7
$\begingroup$

I am interested in a few algorithms for creating prefix codes:

  1. Shannon coding: we take $l_i=\lceil -\log p_i\rceil$.
  2. Shannon-Fano coding: list probabilities in decreasing order and then split them in half at each step to keep the probability on each side balanced. Then codes/lengths come from resulting binary tree.

My question is whether one of these algorithms always provides a better $L=\sum p_i l_i$? In a few examples I've done, Shannon-Fano seems better. Is this always true? Do you have any references or proofs? I realize these aren't the two best algorithms (Huffman coding is optimal). I'm just interested in comparing them.

Edit: Well, no interest so far? I guess this stuff isn't all that exciting, but I'd still like to know. Here's what I've come up with after some more google searching/playing around with numbers.

Practically, Shannon-Fano is often optimal for a small number of symbols with randomly generated probability distributions, or quite close to optimal for a larger number of symbols. I haven't found an example yet where Shannon-Fano is worse than Shannon coding.

In Shannon's original 1948 paper (p17) he gives a construction (equivalent to Shannon coding above) and claims that Fano's construction (Shannon-Fano above) is substantially equivalent, without any real proof. I haven't been able to find a copy of Fano's 1949 technical report to see whether it has any analysis.

Thomas and Cover's Elements of Information Theory says that Fano codes give $L \leq H +2$ and Shannon codes give $L \leq H+1$. However the reference they give for the Fano code analysis I think applies to alphabetical codes where you're not allowed to reorder the probabilities.

Stefan Moser's Information Theory Lecture Notes (pp 50-59) agree with my historical analysis above and purport to prove that for Fano codes we have $l_i \leq \lceil -\log p_i \rceil$ which would be sufficient to prove they are better than Shannon codes. However I don't follow the proof and I think I have a counterexample:

Take probabilities $(0.4, 0.26, 0.02, 0.02, 0.02, \ldots, 0.02)$ (we have 17 0.02's so that probabilities add to 1). Then Shannon coding has lengths $(2,2,6,6,6,\ldots,6)$ while Fano coding splits between 0.4 and 0.26 and then for the 0.6 probability on the right it splits between the second and third 0.02. Continuing on we see that 0.26 is encoded with a length of 3, larger than Shannon length. However, the average length is still less for Fano than for Shannon (according to my program implementing Fano coding).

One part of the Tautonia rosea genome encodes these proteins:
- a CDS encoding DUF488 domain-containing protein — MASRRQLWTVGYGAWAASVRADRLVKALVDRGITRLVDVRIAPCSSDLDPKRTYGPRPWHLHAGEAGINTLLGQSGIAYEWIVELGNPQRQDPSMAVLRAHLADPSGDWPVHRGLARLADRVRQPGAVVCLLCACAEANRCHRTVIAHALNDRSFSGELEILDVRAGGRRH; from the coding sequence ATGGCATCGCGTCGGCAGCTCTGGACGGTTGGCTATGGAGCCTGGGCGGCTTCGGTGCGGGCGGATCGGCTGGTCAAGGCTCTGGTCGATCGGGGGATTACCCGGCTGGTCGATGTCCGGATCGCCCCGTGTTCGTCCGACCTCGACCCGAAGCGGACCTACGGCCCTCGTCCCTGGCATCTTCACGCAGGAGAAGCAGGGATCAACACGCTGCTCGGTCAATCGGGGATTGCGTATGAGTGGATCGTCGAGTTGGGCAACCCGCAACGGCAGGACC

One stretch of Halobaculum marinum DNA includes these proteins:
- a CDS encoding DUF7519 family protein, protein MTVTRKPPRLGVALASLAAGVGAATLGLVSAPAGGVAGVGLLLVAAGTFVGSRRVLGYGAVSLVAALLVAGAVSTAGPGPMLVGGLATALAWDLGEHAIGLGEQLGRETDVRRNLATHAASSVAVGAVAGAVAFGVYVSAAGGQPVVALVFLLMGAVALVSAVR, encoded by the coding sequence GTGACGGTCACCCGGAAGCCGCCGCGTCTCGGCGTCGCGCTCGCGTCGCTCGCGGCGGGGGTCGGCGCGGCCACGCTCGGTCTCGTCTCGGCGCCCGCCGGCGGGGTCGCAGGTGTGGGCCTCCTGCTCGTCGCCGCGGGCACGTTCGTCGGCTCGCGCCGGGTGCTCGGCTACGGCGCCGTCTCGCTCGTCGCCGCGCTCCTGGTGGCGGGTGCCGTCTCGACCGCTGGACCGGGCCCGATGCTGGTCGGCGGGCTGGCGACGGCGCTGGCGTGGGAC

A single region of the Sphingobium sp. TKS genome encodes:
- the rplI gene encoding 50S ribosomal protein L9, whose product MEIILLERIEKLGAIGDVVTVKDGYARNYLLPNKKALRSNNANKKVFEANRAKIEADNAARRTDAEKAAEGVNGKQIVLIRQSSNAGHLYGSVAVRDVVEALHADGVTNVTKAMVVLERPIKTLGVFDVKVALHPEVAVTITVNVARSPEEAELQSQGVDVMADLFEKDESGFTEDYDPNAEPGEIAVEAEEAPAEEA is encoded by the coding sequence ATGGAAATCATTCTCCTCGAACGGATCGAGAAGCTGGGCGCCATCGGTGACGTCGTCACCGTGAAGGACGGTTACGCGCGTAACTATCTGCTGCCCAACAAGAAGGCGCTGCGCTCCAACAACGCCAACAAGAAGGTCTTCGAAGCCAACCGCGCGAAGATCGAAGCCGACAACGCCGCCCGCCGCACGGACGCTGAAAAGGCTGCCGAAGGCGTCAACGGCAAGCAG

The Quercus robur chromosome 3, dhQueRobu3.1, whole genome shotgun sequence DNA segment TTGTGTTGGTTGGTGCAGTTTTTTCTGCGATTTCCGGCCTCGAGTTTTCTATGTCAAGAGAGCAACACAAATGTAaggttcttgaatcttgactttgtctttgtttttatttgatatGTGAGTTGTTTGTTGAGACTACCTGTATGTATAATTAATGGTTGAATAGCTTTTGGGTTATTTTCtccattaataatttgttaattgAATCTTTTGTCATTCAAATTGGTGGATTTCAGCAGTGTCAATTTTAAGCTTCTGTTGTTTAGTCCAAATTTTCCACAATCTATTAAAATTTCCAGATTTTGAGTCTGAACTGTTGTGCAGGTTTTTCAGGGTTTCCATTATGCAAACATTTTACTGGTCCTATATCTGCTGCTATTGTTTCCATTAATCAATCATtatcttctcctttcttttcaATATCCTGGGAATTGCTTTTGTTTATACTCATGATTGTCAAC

So, am I doing something wrong? Can you see how to construct a probability distribution to make Shannon code perform better than Fano, or a way to prove it's not possible?

$\endgroup$
  • 2
    $\begingroup$ Very nice counterexample. I think it's an interesting question. I agree that Cover and Thomas are probably talking about the case where you don't reorder the probabilities. I expect the theorem is true, and that nobody here knows any references to anybody looking at anything similar, and this is why you haven't gotten any answers. $\endgroup$ – Peter Shor Sep 23 '11 at 12:37
  • $\begingroup$ Thanks for the comment Peter. Glad to know somebody's reading. I'll post something if I ever figure out the answer. $\endgroup$ – Martin Leslie Sep 23 '11 at 14:15
3
$\begingroup$

Unfortunately, I also don't have an exact answer. After an initially wrong statement in my lecture notes, currently I do not provide a good bound on the Fano code (version 3.1 of lecture notes). I do, however, have a proof that shows that the Fano codes has an expected average codeword length of less than H(U)/log(2) + 1 - 2p_{min}. Unfortunately, I only have the proof for the case of a binary code, not a general D-ary code. This is why I haven't included this yet into the lecture notes. But I'm still working on it and hope that I will eventually be able to fix it in my lecture notes.